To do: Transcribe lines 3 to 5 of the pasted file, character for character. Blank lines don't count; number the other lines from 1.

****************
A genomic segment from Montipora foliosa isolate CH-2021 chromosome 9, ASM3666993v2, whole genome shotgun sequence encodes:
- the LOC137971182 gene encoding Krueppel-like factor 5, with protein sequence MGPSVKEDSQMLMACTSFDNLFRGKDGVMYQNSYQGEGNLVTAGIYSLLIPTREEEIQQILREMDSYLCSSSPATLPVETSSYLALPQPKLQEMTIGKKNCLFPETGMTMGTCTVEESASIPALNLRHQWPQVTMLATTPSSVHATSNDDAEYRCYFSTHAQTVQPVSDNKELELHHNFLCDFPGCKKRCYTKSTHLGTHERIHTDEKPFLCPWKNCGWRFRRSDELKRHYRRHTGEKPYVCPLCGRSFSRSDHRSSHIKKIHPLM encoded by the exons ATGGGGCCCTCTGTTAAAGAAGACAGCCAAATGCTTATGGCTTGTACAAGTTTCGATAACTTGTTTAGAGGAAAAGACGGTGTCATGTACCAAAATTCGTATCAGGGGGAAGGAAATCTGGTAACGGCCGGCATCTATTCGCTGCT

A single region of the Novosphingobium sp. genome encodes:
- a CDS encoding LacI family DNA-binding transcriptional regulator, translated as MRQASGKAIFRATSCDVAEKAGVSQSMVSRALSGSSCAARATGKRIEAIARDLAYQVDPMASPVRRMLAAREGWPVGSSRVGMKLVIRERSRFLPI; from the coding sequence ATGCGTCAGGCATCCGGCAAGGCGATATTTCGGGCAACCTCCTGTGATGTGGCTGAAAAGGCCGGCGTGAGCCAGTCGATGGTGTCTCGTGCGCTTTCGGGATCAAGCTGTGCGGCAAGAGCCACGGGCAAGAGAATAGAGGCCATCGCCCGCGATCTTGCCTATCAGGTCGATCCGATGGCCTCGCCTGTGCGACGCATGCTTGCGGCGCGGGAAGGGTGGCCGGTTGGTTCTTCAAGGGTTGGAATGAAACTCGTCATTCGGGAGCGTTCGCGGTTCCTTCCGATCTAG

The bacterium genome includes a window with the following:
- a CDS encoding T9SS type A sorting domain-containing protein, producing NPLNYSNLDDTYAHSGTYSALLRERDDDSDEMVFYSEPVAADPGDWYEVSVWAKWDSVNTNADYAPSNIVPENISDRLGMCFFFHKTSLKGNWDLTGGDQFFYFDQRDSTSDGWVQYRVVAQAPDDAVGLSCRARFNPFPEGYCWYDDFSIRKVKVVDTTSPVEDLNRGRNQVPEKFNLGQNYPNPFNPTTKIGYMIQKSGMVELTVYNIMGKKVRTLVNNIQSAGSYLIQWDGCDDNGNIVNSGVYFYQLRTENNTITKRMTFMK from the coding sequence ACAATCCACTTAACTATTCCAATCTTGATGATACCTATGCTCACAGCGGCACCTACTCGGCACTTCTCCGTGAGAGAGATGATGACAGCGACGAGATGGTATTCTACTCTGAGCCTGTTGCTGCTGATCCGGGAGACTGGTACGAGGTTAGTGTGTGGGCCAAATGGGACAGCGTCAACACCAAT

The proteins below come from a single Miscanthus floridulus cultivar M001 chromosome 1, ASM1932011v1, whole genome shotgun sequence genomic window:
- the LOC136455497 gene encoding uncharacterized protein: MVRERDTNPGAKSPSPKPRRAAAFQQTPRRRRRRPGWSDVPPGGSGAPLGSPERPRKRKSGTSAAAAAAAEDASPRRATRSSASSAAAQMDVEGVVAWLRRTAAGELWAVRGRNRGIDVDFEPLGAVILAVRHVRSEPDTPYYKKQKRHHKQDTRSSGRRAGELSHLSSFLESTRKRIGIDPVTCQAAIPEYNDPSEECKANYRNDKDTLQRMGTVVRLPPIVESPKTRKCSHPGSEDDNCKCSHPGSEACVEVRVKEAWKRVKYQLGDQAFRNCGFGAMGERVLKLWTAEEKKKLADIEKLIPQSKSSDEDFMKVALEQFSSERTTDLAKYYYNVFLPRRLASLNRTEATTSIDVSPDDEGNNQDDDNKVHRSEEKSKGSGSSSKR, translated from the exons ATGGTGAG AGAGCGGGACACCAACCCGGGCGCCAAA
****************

A single region of the Novosphingobium sp. genome encodes:
- a CDS encoding LacI family DNA-binding transcriptional regulator, translated as MRQASGKAIFRATSCDVAEKAGVSQSMVSRALSGSSCAARATGKRIEAIARDLAYQVDPMASPVRRMLAAREGWPVGSSRVGMKLVIRERSRFLPI; from the coding sequence ATGCGTCAGGCATCCGGCAAGGCGATATTTCGGGCAACCTCCTGTGATGTGGCTGAAAAGGCCGGCGTGAGCCAGTCGATGGTGTCTCGTGCGCTTTCGGGATCAAGCTGTGCGGCAAGAGCCACGGGCAAGAGAATAGAGGCCATCGCCCGCGATCTTGCCTATCAGGTCGATCCGATGGCCTCGCCTGTGCGACGCATGCTTGCGGCGCGGGAAGGGTGGCCGGTTGGTTCTTCAAGGGTTGGAATGAAACTCGTCATTCGGGAGCGTTCGCGGTTCCTTCCGATCTAG

The bacterium genome includes a window with the following: